As a traveler, some days are so completely relaxed that wicked abberant ideas seep into your brain, similar to sipping a cold coke through a straw after a long bus ride over the hills of Rajasthan. It just goes in and down so smoothly, feeling so refreshing, that every bit of the idea, or the coke for that matter, feels right.
Our idea to compete in the MetaMan Triathlon in Bintan was precisely a cold coke through a straw. Out of nowhere, we had signed ourselves up for a new, exciting and refreshing challenge. For Rob that meant a 1.9km swim, a 90km bike and a 21.10 km run, the distances for the 1/2 IronMan. For me, a smaller sip, the Blitz Category, which is a 1.2km swim, 55km bike, and a 7km run.
The setting: Bintan, Indonesia in Lagoi Bay. If you google the area, you can see why I easily went along with this idea. The beaches of Lagoi are gorgeous, resort like for certain. So, our first step was complete, the sign up. Now, as we sat in our warm damp bungalow on a beach in Koh Tao, almost a thousand dollars down, we needed to make a plan. We had exactly 2.5 weeks to train and make it to Indonesia, all while still exploring destinations such as the south of Thailand, Penang, KL and Singapore. The task was not that simple. It actually meant that we needed to give up going to some of the destinations I really wanted to travel to again, like Krabi and Koh Lanta. But, it had to be done. And as you see in my previous blog posts, we still had a lot of fun, in even short spans of time.
We trained mostly while we were in Malaysia and Singapore. In Penang, Malaysia, we actually found an Olympic sized pool to swim in, which was great, minus its affinity for certain “shower offerings”. Once in Singapore, we had to arrange bikes, the ferry and our stay in Lagoi. This time, our rash coke like decision, came up like heartburn. Lagoi doesn’t just look resorty, it IS resorty. Lagoi is totally the weekend getaway for rich Singaporeans, meaning there are no cheap hotels for backpackers and certainly not a hostel in sight. There are only resorts. We thought we could get a place in Tanjung Penang, in the south of the island, but to trek up North the morning of the race would have been impossible. So we searched and searched for a decent place that was not 300 USD a night. In the end, we found a hotel for $70 a night, still way out of our budget, but it was our only choice, especially being so last-minute.
Our split decision was beginning to hurt our pocket more than planned. But, our hands were already on the bottle, so we decided that we better make it worth it and kick complete ass at this Triathlon. The day of the race, we ate our protein bars, drank our salty drinks, and headed out to the beach with big smiles and a gut full of both nerves and determination. Rob’s group went first. So I stood nearby, wishing him luck and watching him get all geared up for the long race ahead, jumping up and down with all the other crazies to the beat of electronic music and the enthusiastic voice of our Aussie host. The moment had arrived. Boom. Into the water he went.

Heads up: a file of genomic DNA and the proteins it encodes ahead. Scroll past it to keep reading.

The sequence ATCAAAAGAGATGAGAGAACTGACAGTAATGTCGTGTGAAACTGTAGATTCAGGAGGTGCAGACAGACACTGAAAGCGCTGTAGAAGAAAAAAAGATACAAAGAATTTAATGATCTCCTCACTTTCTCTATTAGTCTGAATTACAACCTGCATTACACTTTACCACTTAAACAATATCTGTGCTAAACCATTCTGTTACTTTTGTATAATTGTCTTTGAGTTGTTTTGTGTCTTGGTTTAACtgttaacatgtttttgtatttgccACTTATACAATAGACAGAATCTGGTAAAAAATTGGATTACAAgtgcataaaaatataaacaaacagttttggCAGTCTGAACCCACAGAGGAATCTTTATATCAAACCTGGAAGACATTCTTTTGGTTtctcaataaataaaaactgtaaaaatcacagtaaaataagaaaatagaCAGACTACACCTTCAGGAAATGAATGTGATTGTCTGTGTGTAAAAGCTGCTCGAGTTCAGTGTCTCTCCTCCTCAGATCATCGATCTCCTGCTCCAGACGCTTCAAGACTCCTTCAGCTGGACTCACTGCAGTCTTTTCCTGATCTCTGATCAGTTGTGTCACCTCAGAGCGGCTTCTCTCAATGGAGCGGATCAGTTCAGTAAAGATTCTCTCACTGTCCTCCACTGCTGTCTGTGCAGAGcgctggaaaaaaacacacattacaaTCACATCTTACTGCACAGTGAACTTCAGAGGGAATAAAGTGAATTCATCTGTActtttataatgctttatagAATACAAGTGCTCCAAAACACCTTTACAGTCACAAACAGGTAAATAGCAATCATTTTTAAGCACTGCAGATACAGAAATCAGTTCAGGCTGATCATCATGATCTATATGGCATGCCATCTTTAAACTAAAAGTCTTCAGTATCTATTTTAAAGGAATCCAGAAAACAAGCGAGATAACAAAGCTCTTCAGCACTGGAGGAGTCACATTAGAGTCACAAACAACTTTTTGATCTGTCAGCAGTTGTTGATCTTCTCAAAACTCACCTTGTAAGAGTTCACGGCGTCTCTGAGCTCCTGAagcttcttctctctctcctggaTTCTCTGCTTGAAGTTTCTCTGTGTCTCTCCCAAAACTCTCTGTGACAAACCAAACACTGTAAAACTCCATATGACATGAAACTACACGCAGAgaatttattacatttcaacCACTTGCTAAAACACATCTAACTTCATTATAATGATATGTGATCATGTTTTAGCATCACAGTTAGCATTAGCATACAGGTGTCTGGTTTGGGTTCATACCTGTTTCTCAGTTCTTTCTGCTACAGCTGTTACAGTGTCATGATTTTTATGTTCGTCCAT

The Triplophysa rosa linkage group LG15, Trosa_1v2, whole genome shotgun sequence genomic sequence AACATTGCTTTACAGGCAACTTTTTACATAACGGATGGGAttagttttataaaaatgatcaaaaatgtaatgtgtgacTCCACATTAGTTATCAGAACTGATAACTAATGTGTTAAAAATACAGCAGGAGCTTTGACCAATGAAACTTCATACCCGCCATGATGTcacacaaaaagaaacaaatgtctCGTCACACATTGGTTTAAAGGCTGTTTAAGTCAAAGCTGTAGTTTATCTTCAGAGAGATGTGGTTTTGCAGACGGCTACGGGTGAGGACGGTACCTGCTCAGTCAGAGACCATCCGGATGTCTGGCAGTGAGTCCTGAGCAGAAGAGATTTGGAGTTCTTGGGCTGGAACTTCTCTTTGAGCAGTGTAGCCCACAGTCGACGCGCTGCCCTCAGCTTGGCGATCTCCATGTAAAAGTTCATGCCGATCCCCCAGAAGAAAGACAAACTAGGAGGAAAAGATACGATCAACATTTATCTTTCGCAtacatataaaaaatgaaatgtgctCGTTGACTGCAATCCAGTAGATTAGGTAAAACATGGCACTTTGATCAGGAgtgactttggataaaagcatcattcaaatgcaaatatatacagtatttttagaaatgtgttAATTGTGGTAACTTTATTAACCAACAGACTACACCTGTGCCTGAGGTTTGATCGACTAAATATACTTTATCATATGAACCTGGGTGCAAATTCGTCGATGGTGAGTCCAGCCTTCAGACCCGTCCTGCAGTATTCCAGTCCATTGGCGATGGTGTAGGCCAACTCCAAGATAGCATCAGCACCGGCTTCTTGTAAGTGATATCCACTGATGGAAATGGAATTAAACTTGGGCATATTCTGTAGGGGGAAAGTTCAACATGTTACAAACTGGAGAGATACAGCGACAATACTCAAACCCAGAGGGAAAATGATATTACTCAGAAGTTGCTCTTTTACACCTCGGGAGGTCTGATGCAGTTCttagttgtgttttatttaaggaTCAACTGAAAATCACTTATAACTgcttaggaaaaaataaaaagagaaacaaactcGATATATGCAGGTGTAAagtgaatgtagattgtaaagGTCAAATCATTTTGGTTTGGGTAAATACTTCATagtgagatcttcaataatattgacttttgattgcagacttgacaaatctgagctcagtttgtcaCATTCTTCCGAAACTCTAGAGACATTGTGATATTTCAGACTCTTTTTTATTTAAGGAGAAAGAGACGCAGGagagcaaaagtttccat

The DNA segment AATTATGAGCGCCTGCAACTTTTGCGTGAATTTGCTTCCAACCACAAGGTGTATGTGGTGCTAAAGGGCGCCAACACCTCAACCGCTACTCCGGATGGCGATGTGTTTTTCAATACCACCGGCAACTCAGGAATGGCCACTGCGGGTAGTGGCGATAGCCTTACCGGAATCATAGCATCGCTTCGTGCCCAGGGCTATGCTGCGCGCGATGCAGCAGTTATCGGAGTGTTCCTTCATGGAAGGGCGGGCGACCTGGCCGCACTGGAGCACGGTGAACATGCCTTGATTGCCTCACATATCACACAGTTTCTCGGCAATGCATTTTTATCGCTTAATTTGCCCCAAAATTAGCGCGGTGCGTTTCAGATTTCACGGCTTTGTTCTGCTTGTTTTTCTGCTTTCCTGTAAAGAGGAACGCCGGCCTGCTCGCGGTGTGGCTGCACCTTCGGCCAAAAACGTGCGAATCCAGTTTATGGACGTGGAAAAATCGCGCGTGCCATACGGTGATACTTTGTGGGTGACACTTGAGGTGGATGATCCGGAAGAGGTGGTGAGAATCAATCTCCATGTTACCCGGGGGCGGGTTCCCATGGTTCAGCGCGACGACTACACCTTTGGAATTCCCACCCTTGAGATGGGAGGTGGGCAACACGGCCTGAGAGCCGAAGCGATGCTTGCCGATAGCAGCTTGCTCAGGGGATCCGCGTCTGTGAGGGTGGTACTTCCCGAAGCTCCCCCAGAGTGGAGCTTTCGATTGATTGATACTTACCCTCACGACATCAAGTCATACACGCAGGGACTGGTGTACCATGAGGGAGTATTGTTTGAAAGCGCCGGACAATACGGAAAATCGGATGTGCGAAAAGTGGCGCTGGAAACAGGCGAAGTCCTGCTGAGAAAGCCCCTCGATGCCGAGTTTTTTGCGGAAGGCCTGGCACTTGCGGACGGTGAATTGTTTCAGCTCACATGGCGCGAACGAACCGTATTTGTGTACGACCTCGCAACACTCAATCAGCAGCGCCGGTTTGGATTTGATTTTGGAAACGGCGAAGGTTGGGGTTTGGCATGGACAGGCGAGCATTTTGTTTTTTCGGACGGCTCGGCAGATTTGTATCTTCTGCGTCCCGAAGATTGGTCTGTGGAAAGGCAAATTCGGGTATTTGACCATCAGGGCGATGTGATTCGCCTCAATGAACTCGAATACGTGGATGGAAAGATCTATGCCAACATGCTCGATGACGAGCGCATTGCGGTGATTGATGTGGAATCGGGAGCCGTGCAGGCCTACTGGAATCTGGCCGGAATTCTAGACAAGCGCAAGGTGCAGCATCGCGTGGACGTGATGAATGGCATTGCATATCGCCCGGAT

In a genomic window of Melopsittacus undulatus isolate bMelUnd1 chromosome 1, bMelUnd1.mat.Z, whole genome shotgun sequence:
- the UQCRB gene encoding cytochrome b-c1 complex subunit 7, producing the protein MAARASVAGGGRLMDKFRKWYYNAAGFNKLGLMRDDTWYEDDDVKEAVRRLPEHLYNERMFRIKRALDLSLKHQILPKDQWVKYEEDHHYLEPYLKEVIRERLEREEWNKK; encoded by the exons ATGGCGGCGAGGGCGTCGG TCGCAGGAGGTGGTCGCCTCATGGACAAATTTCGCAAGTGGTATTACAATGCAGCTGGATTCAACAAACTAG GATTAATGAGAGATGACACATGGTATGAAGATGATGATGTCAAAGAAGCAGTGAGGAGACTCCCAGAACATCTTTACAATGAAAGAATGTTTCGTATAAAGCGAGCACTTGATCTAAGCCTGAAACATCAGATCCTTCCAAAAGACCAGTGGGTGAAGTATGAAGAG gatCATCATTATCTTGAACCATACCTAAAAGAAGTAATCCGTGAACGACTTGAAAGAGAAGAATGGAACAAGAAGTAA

After seeing him off, the realization that I was about to also dive into the ocean with hundreds of others, racing towards the other side of the bay, became very real. Shit, I thought. I hope I don’t get kicked in the mouth. With my nerves rushing vigorously through me, I slowly walked up to the starting gate. I decided that I would stay in the back of the start gate with the other newbies. My goal was simply to finish the race, not to win it. Soon, I heard the twang of our announcer, and saw those in front of me jumping up and down, just as Rob had. I did a little hobble, just to not feel so nervous. And suddenly, I was diving in. Feet at my head, arms at my side, feet behind me, all but four being my own. Now, I regretted staying in the back. Fighting my way forward, I finally came to an open space where I had room to actually swim. One by one, I began passing both men and women. It felt good. To my surprise, I was amongst some of the first contestants out of the water. I swim better than I thought! And then off to throw on my tennis shoes and find my rental bike, whose gears I have no clue how to really work. Perfect. Keeping up a good pace, I hopped on and went for it. For some reason, I had thought that being on an island, the bike part would be rather flat, but it most definitely was not. I was cranking up really long ascents. The bike ride for me was the most difficult part. But, it was also the best because local children and whole families stood on the side of the road, cheering each of us on, with big smiles and warm hearts. A little over an hour and a half later, exhausted, I rode my bike back into the stalling. Now, off to my favorite part, the RUN. Here is where my competitive spirit really kicked in. With every one of the seven miles I ran, I tried to not let anyone pass me. Instead, I tried to only pass others. One by one, I knew I was shedding numbers. And by mile 7, I came in 90th place out of 425 contestants.
With a ridiculously large smile on my face, I searched for a place to sit. Rob was beginning the run part of his race, which meant time for food, water and rest for me. So, I sat near the finish line, happy, waiting for my fit-ass husband to come running in! Rob came in 49th out of 284 contestants! We did it!
Thank goodness for coke.